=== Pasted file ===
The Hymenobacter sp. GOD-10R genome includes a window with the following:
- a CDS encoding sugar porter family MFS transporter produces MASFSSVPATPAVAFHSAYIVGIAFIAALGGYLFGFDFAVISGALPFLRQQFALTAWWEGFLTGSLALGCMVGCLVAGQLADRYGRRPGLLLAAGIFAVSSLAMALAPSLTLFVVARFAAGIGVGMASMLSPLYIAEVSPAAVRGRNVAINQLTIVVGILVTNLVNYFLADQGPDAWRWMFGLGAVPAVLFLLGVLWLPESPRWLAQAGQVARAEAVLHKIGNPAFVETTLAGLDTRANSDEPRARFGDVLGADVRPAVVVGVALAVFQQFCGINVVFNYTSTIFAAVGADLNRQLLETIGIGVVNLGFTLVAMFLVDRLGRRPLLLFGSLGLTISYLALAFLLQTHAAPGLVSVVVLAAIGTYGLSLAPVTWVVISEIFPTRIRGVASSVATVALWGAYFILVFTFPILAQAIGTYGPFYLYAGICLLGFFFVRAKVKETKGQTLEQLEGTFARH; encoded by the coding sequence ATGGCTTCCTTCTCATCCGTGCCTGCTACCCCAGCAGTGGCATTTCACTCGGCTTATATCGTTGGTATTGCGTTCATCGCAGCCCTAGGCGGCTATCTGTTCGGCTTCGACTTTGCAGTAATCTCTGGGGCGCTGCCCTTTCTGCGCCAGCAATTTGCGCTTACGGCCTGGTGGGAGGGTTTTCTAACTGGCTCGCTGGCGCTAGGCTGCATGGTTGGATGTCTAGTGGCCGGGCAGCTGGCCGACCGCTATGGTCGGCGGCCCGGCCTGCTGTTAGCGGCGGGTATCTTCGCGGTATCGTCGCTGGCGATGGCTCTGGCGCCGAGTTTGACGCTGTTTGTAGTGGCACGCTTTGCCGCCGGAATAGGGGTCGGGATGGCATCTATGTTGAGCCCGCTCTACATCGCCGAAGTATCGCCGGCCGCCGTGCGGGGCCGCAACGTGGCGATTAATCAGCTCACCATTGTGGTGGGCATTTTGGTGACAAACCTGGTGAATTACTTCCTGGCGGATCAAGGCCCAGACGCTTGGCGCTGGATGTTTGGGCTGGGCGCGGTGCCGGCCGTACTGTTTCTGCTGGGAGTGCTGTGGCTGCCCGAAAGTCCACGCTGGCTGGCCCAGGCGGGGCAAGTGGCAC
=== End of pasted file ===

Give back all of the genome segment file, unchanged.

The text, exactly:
The Hymenobacter sp. GOD-10R genome includes a window with the following:
- a CDS encoding sugar porter family MFS transporter produces MASFSSVPATPAVAFHSAYIVGIAFIAALGGYLFGFDFAVISGALPFLRQQFALTAWWEGFLTGSLALGCMVGCLVAGQLADRYGRRPGLLLAAGIFAVSSLAMALAPSLTLFVVARFAAGIGVGMASMLSPLYIAEVSPAAVRGRNVAINQLTIVVGILVTNLVNYFLADQGPDAWRWMFGLGAVPAVLFLLGVLWLPESPRWLAQAGQVARAEAVLHKIGNPAFVETTLAGLDTRANSDEPRARFGDVLGADVRPAVVVGVALAVFQQFCGINVVFNYTSTIFAAVGADLNRQLLETIGIGVVNLGFTLVAMFLVDRLGRRPLLLFGSLGLTISYLALAFLLQTHAAPGLVSVVVLAAIGTYGLSLAPVTWVVISEIFPTRIRGVASSVATVALWGAYFILVFTFPILAQAIGTYGPFYLYAGICLLGFFFVRAKVKETKGQTLEQLEGTFARH; encoded by the coding sequence ATGGCTTCCTTCTCATCCGTGCCTGCTACCCCAGCAGTGGCATTTCACTCGGCTTATATCGTTGGTATTGCGTTCATCGCAGCCCTAGGCGGCTATCTGTTCGGCTTCGACTTTGCAGTAATCTCTGGGGCGCTGCCCTTTCTGCGCCAGCAATTTGCGCTTACGGCCTGGTGGGAGGGTTTTCTAACTGGCTCGCTGGCGCTAGGCTGCATGGTTGGATGTCTAGTGGCCGGGCAGCTGGCCGACCGCTATGGTCGGCGGCCCGGCCTGCTGTTAGCGGCGGGTATCTTCGCGGTATCGTCGCTGGCGATGGCTCTGGCGCCGAGTTTGACGCTGTTTGTAGTGGCACGCTTTGCCGCCGGAATAGGGGTCGGGATGGCATCTATGTTGAGCCCGCTCTACATCGCCGAAGTATCGCCGGCCGCCGTGCGGGGCCGCAACGTGGCGATTAATCAGCTCACCATTGTGGTGGGCATTTTGGTGACAAACCTGGTGAATTACTTCCTGGCGGATCAAGGCCCAGACGCTTGGCGCTGGATGTTTGGGCTGGGCGCGGTGCCGGCCGTACTGTTTCTGCTGGGAGTGCTGTGGCTGCCCGAAAGTCCACGCTGGCTGGCCCAGGCGGGGCAAGTGGCAC